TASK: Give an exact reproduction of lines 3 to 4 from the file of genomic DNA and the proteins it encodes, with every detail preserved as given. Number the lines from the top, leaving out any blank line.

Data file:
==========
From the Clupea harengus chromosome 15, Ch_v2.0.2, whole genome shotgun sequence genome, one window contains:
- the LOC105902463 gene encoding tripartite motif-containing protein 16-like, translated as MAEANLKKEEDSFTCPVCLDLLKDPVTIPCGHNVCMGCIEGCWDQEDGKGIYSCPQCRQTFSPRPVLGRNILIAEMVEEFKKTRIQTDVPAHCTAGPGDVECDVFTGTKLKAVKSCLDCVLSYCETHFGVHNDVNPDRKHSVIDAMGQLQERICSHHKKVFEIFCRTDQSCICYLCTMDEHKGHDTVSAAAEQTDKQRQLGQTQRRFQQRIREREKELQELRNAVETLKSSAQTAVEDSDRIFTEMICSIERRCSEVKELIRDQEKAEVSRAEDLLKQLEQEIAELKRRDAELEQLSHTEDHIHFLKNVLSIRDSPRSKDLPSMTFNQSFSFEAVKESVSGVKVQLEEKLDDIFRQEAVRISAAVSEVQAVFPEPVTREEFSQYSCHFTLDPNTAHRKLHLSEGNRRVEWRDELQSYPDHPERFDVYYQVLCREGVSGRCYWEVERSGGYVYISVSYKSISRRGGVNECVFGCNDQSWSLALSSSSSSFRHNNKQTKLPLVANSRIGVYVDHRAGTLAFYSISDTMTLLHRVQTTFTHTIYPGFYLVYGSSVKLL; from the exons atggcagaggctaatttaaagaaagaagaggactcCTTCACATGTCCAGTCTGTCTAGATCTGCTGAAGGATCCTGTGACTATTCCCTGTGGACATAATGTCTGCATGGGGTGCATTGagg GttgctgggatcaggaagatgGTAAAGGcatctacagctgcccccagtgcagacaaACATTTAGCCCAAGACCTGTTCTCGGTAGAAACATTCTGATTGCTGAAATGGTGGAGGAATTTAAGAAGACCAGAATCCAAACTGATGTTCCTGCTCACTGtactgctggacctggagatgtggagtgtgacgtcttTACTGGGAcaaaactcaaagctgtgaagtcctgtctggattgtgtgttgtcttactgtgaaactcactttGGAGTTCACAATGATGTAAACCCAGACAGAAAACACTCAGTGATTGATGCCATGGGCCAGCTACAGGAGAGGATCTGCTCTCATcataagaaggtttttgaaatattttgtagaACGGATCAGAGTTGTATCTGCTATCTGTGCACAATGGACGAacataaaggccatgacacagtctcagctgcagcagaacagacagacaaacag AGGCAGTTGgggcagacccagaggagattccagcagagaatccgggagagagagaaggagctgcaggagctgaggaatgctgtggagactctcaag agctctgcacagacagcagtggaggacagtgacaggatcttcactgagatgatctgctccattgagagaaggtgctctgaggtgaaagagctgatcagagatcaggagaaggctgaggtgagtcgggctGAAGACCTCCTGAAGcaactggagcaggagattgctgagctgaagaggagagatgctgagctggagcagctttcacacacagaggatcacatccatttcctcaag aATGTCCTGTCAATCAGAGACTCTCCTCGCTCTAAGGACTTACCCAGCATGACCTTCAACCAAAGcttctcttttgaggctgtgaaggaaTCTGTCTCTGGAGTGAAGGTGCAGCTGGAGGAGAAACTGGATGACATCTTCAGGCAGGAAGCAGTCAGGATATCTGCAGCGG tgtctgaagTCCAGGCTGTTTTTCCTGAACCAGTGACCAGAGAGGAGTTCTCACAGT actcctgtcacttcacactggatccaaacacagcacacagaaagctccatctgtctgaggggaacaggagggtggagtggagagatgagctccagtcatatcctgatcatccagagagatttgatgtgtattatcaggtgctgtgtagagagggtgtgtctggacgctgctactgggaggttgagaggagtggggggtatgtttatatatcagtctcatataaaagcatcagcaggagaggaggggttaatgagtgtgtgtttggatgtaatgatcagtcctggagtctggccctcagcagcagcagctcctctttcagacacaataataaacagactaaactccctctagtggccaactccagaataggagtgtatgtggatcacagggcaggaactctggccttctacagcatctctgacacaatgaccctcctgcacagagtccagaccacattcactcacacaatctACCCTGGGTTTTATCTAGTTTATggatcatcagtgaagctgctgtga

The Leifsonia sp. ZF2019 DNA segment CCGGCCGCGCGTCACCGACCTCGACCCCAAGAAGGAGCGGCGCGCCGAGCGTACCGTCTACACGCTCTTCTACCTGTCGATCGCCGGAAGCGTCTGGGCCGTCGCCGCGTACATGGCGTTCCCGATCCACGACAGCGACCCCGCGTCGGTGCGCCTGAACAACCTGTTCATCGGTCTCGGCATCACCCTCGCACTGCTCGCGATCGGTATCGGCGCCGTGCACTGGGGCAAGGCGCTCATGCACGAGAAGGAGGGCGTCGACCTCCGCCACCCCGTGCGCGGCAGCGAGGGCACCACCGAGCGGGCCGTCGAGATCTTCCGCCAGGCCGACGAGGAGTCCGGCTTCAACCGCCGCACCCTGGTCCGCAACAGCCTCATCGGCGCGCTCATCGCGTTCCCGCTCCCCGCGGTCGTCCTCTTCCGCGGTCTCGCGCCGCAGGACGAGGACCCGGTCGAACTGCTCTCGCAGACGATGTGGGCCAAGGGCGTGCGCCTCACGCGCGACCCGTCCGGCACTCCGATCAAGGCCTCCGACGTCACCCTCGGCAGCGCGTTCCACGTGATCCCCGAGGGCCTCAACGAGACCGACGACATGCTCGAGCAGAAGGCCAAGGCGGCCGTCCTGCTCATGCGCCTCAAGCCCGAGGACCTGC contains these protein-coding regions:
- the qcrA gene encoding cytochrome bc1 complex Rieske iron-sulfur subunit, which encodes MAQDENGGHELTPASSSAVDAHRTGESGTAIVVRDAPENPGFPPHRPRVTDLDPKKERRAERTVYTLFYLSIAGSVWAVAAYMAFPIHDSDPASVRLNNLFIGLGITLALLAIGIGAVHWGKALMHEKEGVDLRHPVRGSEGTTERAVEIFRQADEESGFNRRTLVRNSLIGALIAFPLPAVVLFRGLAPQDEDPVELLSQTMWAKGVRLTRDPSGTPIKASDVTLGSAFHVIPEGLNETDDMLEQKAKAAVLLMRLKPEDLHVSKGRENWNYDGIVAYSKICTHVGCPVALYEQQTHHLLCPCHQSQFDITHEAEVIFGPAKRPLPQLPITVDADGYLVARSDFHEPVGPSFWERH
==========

The Leifsonia sp. ZF2019 DNA segment CCGGCCGCGCGTCACCGACCTCGACCCCAAGAAGGAGCGGCGCGCCGAGCGTACCGTCTACACGCTCTTCTACCTGTCGATCGCCGGAAGCGTCTGGGCCGTCGCCGCGTACATGGCGTTCCCGATCCACGACAGCGACCCCGCGTCGGTGCGCCTGAACAACCTGTTCATCGGTCTCGGCATCACCCTCGCACTGCTCGCGATCGGTATCGGCGCCGTGCACTGGGGCAAGGCGCTCATGCACGAGAAGGAGGGCGTCGACCTCCGCCACCCCGTGCGCGGCAGCGAGGGCACCACCGAGCGGGCCGTCGAGATCTTCCGCCAGGCCGACGAGGAGTCCGGCTTCAACCGCCGCACCCTGGTCCGCAACAGCCTCATCGGCGCGCTCATCGCGTTCCCGCTCCCCGCGGTCGTCCTCTTCCGCGGTCTCGCGCCGCAGGACGAGGACCCGGTCGAACTGCTCTCGCAGACGATGTGGGCCAAGGGCGTGCGCCTCACGCGCGACCCGTCCGGCACTCCGATCAAGGCCTCCGACGTCACCCTCGGCAGCGCGTTCCACGTGATCCCCGAGGGCCTCAACGAGACCGACGACATGCTCGAGCAGAAGGCCAAGGCGGCCGTCCTGCTCATGCGCCTCAAGCCCGAGGACCTGC contains these protein-coding regions:
- the qcrA gene encoding cytochrome bc1 complex Rieske iron-sulfur subunit, which encodes MAQDENGGHELTPASSSAVDAHRTGESGTAIVVRDAPENPGFPPHRPRVTDLDPKKERRAERTVYTLFYLSIAGSVWAVAAYMAFPIHDSDPASVRLNNLFIGLGITLALLAIGIGAVHWGKALMHEKEGVDLRHPVRGSEGTTERAVEIFRQADEESGFNRRTLVRNSLIGALIAFPLPAVVLFRGLAPQDEDPVELLSQTMWAKGVRLTRDPSGTPIKASDVTLGSAFHVIPEGLNETDDMLEQKAKAAVLLMRLKPEDLHVSKGRENWNYDGIVAYSKICTHVGCPVALYEQQTHHLLCPCHQSQFDITHEAEVIFGPAKRPLPQLPITVDADGYLVARSDFHEPVGPSFWERH